Expect thy dog, thy bottle, and thy wife,
As well as dream such trifles are assign'd,
As toys and empires, for a god-like mind;
Rewards that either would to virtue bring
No joy, or be destructive of the thing;
How oft by these, at sixty, are undone
The virtues of a saint at twenty-one
To whom can riches give repute, or trust,
Content, or pleasure, but the good or just 2
Judges and senates have been bought for gold,
Esteem and love were never to be sold.
Oh fool! to think God hates the worthy mind,
The lover, and the love of human kind,
Whose life is healthful, and whose conscience clear, Because he wants a thousand pound a year.
Honour and shame from no condition rise :
Act well your part, there all the honour lies.
Fortune in men has some small difference made 195
One flaunts in rags one flutters in brocade:
The cobbler apron'd, and the parson gown'd,
The friar hooded, and the monarch crown'd. -
“What differ more (you cry) than crown and cowl?”
I’ll tell you, friend, a wise man and a fool, 200
You’ll find, if once the monarch acts the monk,
Or, cobbler like, the parson will be drunk,
Worth makes the man, and want of it the fellow ;
The rest is all but leather, or prunello. -
Stuck o'er with titles, and hung round with strings, 205
That thou may’st be by kings, or whores of kings:
Boast the pure blood of an illust’rous race,
In quiet flow from Lucrece to Lucrece:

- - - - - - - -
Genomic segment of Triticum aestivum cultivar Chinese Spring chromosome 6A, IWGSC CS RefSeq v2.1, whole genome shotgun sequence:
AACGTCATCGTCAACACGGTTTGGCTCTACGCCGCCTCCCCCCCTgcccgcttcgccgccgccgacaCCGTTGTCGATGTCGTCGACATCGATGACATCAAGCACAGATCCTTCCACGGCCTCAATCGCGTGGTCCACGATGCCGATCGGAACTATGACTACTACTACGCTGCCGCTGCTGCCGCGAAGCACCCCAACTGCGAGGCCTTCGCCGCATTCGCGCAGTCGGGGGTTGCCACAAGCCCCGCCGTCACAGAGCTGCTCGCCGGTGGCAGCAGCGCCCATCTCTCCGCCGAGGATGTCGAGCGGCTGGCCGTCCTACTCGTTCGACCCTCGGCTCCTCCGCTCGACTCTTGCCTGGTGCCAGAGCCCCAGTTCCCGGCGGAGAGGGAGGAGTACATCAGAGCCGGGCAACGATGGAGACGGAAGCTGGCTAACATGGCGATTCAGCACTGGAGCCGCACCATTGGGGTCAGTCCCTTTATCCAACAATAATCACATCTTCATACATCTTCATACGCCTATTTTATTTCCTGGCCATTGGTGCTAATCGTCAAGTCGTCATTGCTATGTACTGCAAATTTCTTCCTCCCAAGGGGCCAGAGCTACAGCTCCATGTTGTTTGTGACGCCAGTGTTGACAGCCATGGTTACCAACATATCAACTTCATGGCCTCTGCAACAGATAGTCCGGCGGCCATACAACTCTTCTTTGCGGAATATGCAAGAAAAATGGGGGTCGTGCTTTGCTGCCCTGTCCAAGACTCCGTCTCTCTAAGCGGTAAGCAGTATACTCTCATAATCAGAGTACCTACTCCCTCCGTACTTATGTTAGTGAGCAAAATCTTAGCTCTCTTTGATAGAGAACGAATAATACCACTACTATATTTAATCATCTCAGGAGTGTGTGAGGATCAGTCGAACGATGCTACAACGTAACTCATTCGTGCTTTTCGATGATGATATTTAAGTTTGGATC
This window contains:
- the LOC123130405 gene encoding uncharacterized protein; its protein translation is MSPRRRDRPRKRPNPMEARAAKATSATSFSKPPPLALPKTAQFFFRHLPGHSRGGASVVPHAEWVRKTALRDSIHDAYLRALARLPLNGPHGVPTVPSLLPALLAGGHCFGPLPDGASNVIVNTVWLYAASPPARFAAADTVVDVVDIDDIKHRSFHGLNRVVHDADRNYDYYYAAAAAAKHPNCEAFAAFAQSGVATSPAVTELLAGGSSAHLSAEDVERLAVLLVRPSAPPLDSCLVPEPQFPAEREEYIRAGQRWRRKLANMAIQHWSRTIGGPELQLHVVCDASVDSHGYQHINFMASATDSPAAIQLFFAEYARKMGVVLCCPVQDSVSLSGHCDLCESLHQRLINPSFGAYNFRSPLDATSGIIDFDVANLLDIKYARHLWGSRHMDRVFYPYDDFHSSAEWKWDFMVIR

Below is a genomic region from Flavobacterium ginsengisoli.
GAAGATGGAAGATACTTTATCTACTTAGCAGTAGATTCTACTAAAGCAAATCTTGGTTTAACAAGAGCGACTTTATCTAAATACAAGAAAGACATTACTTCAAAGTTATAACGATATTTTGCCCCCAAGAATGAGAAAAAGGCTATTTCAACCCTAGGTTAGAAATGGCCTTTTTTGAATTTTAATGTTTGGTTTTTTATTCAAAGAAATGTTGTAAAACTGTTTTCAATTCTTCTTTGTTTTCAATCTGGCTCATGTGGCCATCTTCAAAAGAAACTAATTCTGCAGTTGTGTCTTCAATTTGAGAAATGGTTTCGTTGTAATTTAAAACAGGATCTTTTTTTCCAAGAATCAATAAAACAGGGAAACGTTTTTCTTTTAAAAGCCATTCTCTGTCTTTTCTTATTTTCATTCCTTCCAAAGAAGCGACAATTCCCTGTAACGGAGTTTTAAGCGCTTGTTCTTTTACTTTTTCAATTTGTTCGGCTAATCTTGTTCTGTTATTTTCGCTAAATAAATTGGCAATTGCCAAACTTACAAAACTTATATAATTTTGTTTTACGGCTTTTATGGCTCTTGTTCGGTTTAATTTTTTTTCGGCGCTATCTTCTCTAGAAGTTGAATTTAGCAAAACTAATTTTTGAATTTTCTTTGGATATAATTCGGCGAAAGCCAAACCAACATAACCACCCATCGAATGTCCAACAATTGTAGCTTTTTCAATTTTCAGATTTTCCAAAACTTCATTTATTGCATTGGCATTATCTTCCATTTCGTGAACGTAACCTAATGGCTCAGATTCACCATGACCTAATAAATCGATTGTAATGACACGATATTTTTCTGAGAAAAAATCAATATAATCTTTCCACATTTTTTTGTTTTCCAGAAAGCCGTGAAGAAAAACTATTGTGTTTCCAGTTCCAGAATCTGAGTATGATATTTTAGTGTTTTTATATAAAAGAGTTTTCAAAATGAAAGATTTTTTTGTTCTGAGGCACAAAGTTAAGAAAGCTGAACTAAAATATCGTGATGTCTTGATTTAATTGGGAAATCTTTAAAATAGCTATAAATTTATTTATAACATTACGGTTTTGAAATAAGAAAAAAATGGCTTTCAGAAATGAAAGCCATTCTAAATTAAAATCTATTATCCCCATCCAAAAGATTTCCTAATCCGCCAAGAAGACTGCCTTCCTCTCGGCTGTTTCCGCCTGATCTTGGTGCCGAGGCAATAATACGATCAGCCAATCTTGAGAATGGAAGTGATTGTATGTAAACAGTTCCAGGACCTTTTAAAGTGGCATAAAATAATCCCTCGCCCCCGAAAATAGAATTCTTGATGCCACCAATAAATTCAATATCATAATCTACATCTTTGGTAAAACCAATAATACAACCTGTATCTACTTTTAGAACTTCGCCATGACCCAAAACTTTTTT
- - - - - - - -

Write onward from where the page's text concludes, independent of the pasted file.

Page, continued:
But by your father’s worth, if your's you rate,
Count me those only who are good and great. , 21G
Go! if your ancient, but ignoble blood,
Has crept through scoundrels ever since the flood,
Go! and pretend your family is young,
Nor own your fathers have been fools so long.
What can ennoble sots, or slaves, or cowards ! 215
Alas! not all the blood of all the Howards.
Look next on greatness! say where greatness lies, “Where, but among the heroes and the wise ’’’
Heroes are much the same, the point's agreed,
From Macedonia’s madman to the Swede : 220
The whole strange purpose of their lives to find,
Or make an enemy of allmankind!
Not one looks backward, onward still he goes,
Yet ne'er looks forward farther than his nose!
No less alike the politic and wise; 225
All sly, slow things, with circumspective eyes;
Men in their loose unguarded hours they take,
Not that themselves are wise, but others weak.
But grant that those can conquer, these can cheat;
*Tis phrase absurd to call a villain great. 230
Who wickedly is wise, or madly brave,
Is but the more a fool the more a knave.
Who noble ends by noble means obtains,
Or, failing, smiles in exile or in chains:
Like good Aurelins let him reign or bleed 235
Like Socrates, that man is great indeed.
What's Fame 2—A fancied life in other's breath,
A thing beyond us, e'en before our death.
Just what you hear, you have ; and what’s unknown,
The same (my lord) if Tully's or your own. 240
All that we feel of it, begins and ends
In the small circle of our foes or friends;
To all beside, as much an empty shade,
An Eugene living, as a Caesar dead; -
Alike or when, or where, they shone, or shine, 245
Or on the Rubicon, or on the Rhine.